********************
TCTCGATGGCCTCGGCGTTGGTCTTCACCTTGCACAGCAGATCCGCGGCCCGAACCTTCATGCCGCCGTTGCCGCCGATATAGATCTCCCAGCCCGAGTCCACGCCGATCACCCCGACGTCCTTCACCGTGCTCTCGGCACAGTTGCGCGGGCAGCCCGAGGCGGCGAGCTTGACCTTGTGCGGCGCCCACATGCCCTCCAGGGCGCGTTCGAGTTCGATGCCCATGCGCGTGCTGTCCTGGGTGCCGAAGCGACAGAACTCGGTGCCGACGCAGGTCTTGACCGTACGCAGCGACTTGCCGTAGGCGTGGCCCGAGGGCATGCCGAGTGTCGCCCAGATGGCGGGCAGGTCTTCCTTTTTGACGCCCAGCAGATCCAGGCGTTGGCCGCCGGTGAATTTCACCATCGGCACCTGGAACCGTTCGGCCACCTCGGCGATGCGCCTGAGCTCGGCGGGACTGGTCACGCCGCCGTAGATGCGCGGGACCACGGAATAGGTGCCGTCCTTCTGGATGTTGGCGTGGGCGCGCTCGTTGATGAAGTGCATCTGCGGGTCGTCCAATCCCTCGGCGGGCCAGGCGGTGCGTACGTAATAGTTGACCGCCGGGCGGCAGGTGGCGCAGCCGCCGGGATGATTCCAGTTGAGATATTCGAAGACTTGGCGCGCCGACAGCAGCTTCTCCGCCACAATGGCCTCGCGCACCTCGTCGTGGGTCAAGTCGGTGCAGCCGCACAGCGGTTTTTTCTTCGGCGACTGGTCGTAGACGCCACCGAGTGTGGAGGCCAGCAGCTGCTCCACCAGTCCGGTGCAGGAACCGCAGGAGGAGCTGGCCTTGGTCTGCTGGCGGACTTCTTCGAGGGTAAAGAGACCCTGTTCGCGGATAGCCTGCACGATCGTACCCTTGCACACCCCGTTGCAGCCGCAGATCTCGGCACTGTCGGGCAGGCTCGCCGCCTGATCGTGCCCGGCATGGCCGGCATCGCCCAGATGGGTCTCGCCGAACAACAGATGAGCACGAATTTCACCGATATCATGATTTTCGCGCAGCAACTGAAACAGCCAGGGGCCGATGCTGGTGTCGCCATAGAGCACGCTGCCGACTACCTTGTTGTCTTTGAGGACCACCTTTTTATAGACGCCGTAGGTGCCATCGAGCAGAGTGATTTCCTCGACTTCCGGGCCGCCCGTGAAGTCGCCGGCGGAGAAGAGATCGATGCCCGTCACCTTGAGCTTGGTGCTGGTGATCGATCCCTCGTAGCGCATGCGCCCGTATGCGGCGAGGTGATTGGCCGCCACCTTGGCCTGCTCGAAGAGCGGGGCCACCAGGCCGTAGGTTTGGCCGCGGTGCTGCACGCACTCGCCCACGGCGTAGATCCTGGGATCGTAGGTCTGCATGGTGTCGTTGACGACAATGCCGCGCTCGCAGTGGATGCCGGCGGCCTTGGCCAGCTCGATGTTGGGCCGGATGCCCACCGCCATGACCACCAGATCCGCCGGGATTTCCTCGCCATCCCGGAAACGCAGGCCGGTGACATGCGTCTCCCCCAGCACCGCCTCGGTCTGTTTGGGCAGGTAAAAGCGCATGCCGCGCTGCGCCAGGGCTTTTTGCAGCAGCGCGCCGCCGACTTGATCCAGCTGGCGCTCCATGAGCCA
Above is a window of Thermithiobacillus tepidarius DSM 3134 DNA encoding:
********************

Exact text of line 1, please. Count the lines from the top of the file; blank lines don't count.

TCTCGATGGCCTCGGCGTTGGTCTTCACCTTGCACAGCAGATCCGCGGCCCGAACCTTCATGCCGCCGTTGCCGCCGATATAGATCTCCCAGCCCGAGTCCACGCCGATCACCCCGACGTCCTTCACCGTGCTCTCGGCACAGTTGCGCGGGCAGCCCGAGGCGGCGAGCTTGACCTTGTGCGGCGCCCACATGCCCTCCAGGGCGCGTTCGAGTTCGATGCCCATGCGCGTGCTGTCCTGGGTGCCGAAGCGACAGAACTCGGTGCCGACGCAGGTCTTGACCGTACGCAGCGACTTGCCGTAGGCGTGGCCCGAGGGCATGCCGAGTGTCGCCCAGATGGCGGGCAGGTCTTCCTTTTTGACGCCCAGCAGATCCAGGCGTTGGCCGCCGGTGAATTTCACCATCGGCACCTGGAACCGTTCGGCCACCTCGGCGATGCGCCTGAGCTCGGCGGGACTGGTCACGCCGCCGTAGATGCGCGGGACCACGGAATAGGTGCCGTCCTTCTGGATGTTGGCGTGGGCGCGCTCGTTGATGAAGTGCATCTGCGGGTCGTCCAATCCCTCGGCGGGCCAGGCGGTGCGTACGTAATAGTTGACCGCCGGGCGGCAGGTGGCGCAGCCGCCGGGATGATTCCAGTTGAGATATTCGAAGACTTGGCGCGCCGACAGCAGCTTCTCCGCCACAATGGCCTCGCGCACCTCGTCGTGGGTCAAGTCGGTGCAGCCGCACAGCGGTTTTTTCTTCGGCGACTGGTCGTAGACGCCACCGAGTGTGGAGGCCAGCAGCTGCTCCACCAGTCCGGTGCAGGAACCGCAGGAGGAGCTGGCCTTGGTCTGCTGGCGGACTTCTTCGAGGGTAAAGAGACCCTGTTCGCGGATAGCCTGCACGATCGTACCCTTGCACACCCCGTTGCAGCCGCAGATCTCGGCACTGTCGGGCAGGCTCGCCGCCTGATCGTGCCCGGCATGGCCGGCATCGCCCAGATGGGTCTCGCCGAACAACAGATGAGCACGAATTTCACCGATATCATGATTTTCGCGCAGCAACTGAAACAGCCAGGGGCCGATGCTGGTGTCGCCATAGAGCACGCTGCCGACTACCTTGTTGTCTTTGAGGACCACCTTTTTATAGACGCCGTAGGTGCCATCGAGCAGAGTGATTTCCTCGACTTCCGGGCCGCCCGTGAAGTCGCCGGCGGAGAAGAGATCGATGCCCGTCACCTTGAGCTTGGTGCTGGTGATCGATCCCTCGTAGCGCATGCGCCCGTATGCGGCGAGGTGATTGGCCGCCACCTTGGCCTGCTCGAAGAGCGGGGCCACCAGGCCGTAGGTTTGGCCGCGGTGCTGCACGCACTCGCCCACGGCGTAGATCCTGGGATCGTAGGTCTGCATGGTGTCGTTGACGACAATGCCGCGCTCGCAGTGGATGCCGGCGGCCTTGGCCAGCTCGATGTTGGGCCGGATGCCCACCGCCATGACCACCAGATCCGCCGGGATTTCCTCGCCATCCCGGAAACGCAGGCCGGTGACATGCGTCTCCCCCAGCACCGCCTCGGTCTGTTTGGGCAGGTAAAAGCGCATGCCGCGCTGCGCCAGGGCTTTTTGCAGCAGCGCGCCGCCGACTTGATCCAGCTGGCGCTCCATGAGCCA